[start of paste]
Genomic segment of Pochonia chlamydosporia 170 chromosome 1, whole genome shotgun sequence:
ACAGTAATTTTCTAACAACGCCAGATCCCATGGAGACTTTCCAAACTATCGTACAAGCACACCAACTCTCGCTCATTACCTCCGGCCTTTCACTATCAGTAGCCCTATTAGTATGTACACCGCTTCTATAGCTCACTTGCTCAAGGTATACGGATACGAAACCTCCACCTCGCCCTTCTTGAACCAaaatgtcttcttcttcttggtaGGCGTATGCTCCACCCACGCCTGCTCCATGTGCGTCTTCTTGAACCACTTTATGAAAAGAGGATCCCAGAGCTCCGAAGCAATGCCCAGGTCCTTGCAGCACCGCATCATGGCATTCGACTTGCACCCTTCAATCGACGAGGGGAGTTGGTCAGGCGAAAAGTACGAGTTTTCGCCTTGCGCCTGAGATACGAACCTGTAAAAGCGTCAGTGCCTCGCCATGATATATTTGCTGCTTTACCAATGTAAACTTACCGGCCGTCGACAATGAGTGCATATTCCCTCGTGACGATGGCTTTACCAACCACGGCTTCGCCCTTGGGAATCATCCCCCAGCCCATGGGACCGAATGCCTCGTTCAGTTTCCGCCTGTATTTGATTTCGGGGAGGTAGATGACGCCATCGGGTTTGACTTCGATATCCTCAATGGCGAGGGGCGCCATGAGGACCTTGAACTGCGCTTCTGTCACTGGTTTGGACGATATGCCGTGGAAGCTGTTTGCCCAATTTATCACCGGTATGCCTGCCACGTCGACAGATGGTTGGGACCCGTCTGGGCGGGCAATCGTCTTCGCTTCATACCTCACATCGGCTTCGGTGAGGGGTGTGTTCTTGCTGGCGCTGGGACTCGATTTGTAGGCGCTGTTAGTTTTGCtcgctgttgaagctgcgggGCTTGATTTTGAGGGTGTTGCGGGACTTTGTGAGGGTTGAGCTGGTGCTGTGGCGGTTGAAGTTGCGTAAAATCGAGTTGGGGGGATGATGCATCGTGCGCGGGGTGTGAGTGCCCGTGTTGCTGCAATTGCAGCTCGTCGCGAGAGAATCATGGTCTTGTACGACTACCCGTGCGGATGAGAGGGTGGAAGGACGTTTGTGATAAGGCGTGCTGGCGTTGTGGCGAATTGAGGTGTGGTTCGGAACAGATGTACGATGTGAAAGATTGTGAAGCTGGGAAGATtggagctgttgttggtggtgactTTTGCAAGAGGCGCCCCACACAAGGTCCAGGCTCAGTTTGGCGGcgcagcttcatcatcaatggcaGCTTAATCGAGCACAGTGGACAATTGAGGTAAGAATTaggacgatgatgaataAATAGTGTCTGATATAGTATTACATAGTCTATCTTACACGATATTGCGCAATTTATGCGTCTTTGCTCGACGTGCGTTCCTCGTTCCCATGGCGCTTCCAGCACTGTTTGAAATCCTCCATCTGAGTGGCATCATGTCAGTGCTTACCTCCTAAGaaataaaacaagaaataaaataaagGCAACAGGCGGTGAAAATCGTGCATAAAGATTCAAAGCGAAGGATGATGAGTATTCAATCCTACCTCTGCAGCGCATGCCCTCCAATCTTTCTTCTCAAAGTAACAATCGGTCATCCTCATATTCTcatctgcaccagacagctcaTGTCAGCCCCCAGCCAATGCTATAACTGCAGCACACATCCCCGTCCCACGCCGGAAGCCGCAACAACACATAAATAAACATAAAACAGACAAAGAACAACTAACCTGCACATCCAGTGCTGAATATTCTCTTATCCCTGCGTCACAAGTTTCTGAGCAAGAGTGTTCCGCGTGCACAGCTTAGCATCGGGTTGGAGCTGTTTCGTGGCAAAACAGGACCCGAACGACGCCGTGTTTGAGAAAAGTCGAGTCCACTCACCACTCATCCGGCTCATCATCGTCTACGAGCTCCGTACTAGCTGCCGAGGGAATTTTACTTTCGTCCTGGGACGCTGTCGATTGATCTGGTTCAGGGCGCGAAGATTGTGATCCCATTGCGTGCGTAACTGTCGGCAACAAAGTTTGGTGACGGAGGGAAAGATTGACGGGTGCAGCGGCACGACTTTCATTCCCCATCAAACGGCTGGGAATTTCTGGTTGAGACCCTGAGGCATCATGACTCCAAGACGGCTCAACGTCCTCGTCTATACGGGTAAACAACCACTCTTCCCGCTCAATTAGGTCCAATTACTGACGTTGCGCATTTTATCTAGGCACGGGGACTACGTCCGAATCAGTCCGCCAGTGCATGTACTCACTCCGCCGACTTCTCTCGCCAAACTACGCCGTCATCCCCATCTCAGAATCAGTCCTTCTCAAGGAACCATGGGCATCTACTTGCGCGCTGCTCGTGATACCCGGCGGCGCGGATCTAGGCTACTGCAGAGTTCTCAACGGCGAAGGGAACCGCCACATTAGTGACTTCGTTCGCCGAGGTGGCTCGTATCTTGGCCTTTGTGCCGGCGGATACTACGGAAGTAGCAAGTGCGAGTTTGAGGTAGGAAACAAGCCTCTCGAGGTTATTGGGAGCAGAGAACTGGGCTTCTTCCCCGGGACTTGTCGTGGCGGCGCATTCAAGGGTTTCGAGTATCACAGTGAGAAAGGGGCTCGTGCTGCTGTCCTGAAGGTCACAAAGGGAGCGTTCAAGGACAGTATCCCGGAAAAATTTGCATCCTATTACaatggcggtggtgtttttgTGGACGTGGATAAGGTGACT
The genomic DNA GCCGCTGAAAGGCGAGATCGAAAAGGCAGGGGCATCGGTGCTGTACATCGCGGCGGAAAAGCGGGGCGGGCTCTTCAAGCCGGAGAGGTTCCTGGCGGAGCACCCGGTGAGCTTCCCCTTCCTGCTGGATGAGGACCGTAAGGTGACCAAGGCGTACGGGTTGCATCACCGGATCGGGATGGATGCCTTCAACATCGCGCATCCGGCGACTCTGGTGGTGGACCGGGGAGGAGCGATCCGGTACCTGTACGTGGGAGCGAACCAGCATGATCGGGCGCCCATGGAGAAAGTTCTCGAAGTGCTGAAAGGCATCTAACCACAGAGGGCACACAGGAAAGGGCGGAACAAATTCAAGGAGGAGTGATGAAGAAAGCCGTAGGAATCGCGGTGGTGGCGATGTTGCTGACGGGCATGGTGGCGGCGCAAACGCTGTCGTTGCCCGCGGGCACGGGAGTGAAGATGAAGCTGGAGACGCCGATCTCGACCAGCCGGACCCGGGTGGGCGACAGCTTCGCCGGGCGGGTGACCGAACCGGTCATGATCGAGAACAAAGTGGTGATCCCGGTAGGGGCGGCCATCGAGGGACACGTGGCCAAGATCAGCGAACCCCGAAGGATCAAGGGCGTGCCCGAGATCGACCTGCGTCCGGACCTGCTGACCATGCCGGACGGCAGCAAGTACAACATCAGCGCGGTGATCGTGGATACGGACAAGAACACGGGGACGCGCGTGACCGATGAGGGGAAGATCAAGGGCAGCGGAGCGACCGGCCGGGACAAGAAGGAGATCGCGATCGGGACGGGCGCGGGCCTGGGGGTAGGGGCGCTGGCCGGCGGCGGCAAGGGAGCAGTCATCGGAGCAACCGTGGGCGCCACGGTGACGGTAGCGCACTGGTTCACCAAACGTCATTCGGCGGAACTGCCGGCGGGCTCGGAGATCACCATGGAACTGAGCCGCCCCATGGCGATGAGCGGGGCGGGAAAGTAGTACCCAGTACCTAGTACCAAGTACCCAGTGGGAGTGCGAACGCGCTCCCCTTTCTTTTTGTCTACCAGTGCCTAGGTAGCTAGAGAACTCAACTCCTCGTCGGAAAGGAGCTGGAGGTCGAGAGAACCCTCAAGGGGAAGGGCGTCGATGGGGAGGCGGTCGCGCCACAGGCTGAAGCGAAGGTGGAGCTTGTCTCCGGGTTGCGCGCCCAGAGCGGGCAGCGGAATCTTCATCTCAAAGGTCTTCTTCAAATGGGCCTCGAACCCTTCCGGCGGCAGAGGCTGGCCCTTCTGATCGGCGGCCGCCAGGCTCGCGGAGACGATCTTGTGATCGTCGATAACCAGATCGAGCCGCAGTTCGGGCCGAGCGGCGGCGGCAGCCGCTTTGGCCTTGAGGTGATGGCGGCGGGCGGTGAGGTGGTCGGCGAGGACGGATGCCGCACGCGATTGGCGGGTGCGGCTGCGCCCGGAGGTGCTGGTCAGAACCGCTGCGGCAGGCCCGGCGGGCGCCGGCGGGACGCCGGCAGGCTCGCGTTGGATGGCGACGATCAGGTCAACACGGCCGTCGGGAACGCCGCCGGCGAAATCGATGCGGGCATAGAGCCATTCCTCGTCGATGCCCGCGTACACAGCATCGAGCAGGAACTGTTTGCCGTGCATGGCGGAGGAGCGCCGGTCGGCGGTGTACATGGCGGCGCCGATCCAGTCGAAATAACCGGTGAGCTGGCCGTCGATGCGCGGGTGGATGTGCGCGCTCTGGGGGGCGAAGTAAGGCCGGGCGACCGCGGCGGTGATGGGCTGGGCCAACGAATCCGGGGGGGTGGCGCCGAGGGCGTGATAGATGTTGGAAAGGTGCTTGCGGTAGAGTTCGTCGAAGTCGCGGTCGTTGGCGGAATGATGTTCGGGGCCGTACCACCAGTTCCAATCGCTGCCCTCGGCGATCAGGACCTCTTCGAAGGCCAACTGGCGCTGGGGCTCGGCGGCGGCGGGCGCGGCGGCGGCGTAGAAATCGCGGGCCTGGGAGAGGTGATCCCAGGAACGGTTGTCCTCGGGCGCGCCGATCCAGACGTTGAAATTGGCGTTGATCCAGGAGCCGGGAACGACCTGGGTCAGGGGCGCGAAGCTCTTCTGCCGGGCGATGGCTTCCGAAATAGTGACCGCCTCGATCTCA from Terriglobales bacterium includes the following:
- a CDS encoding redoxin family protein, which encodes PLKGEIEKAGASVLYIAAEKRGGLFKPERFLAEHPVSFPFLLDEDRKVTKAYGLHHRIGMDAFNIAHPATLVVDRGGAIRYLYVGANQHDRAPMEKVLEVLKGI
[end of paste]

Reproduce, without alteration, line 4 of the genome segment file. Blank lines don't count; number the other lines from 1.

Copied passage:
- a CDS encoding redoxin family protein, which encodes PLKGEIEKAGASVLYIAAEKRGGLFKPERFLAEHPVSFPFLLDEDRKVTKAYGLHHRIGMDAFNIAHPATLVVDRGGAIRYLYVGANQHDRAPMEKVLEVLKGI